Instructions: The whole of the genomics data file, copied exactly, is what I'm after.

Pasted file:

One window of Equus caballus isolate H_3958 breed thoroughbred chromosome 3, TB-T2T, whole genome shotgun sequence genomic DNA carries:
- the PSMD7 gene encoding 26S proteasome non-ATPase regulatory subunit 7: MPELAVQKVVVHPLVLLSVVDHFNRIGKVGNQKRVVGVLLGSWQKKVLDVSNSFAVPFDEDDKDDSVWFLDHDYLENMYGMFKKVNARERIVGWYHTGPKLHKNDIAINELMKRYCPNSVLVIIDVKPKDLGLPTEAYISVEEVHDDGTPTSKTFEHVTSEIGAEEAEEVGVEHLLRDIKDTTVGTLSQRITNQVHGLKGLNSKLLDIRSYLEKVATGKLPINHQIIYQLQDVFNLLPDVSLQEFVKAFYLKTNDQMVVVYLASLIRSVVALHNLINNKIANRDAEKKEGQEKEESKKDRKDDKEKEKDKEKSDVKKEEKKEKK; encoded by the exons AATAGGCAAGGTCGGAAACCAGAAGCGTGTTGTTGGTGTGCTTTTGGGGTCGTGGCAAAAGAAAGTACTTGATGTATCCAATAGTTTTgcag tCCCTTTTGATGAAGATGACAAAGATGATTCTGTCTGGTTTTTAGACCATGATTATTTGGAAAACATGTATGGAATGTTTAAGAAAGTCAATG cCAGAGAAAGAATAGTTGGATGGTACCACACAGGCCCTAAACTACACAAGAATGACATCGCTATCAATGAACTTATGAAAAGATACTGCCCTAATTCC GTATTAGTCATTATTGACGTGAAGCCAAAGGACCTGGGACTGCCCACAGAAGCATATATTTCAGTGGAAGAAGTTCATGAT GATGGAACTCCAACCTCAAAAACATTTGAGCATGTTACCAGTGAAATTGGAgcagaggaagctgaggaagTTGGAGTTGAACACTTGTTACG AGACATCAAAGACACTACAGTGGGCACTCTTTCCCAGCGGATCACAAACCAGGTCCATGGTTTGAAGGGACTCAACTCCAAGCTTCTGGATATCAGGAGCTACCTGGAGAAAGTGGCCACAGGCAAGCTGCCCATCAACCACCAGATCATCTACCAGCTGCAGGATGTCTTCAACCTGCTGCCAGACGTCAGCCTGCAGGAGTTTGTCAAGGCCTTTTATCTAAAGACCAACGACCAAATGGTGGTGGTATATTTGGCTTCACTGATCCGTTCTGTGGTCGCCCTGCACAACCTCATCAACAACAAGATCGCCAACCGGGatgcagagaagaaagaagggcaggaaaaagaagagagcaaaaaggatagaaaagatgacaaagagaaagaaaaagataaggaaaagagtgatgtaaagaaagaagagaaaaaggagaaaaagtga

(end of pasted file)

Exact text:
One window of Equus caballus isolate H_3958 breed thoroughbred chromosome 3, TB-T2T, whole genome shotgun sequence genomic DNA carries:
- the PSMD7 gene encoding 26S proteasome non-ATPase regulatory subunit 7: MPELAVQKVVVHPLVLLSVVDHFNRIGKVGNQKRVVGVLLGSWQKKVLDVSNSFAVPFDEDDKDDSVWFLDHDYLENMYGMFKKVNARERIVGWYHTGPKLHKNDIAINELMKRYCPNSVLVIIDVKPKDLGLPTEAYISVEEVHDDGTPTSKTFEHVTSEIGAEEAEEVGVEHLLRDIKDTTVGTLSQRITNQVHGLKGLNSKLLDIRSYLEKVATGKLPINHQIIYQLQDVFNLLPDVSLQEFVKAFYLKTNDQMVVVYLASLIRSVVALHNLINNKIANRDAEKKEGQEKEESKKDRKDDKEKEKDKEKSDVKKEEKKEKK; encoded by the exons AATAGGCAAGGTCGGAAACCAGAAGCGTGTTGTTGGTGTGCTTTTGGGGTCGTGGCAAAAGAAAGTACTTGATGTATCCAATAGTTTTgcag tCCCTTTTGATGAAGATGACAAAGATGATTCTGTCTGGTTTTTAGACCATGATTATTTGGAAAACATGTATGGAATGTTTAAGAAAGTCAATG cCAGAGAAAGAATAGTTGGATGGTACCACACAGGCCCTAAACTACACAAGAATGACATCGCTATCAATGAACTTATGAAAAGATACTGCCCTAATTCC GTATTAGTCATTATTGACGTGAAGCCAAAGGACCTGGGACTGCCCACAGAAGCATATATTTCAGTGGAAGAAGTTCATGAT GATGGAACTCCAACCTCAAAAACATTTGAGCATGTTACCAGTGAAATTGGAgcagaggaagctgaggaagTTGGAGTTGAACACTTGTTACG AGACATCAAAGACACTACAGTGGGCACTCTTTCCCAGCGGATCACAAACCAGGTCCATGGTTTGAAGGGACTCAACTCCAAGCTTCTGGATATCAGGAGCTACCTGGAGAAAGTGGCCACAGGCAAGCTGCCCATCAACCACCAGATCATCTACCAGCTGCAGGATGTCTTCAACCTGCTGCCAGACGTCAGCCTGCAGGAGTTTGTCAAGGCCTTTTATCTAAAGACCAACGACCAAATGGTGGTGGTATATTTGGCTTCACTGATCCGTTCTGTGGTCGCCCTGCACAACCTCATCAACAACAAGATCGCCAACCGGGatgcagagaagaaagaagggcaggaaaaagaagagagcaaaaaggatagaaaagatgacaaagagaaagaaaaagataaggaaaagagtgatgtaaagaaagaagagaaaaaggagaaaaagtga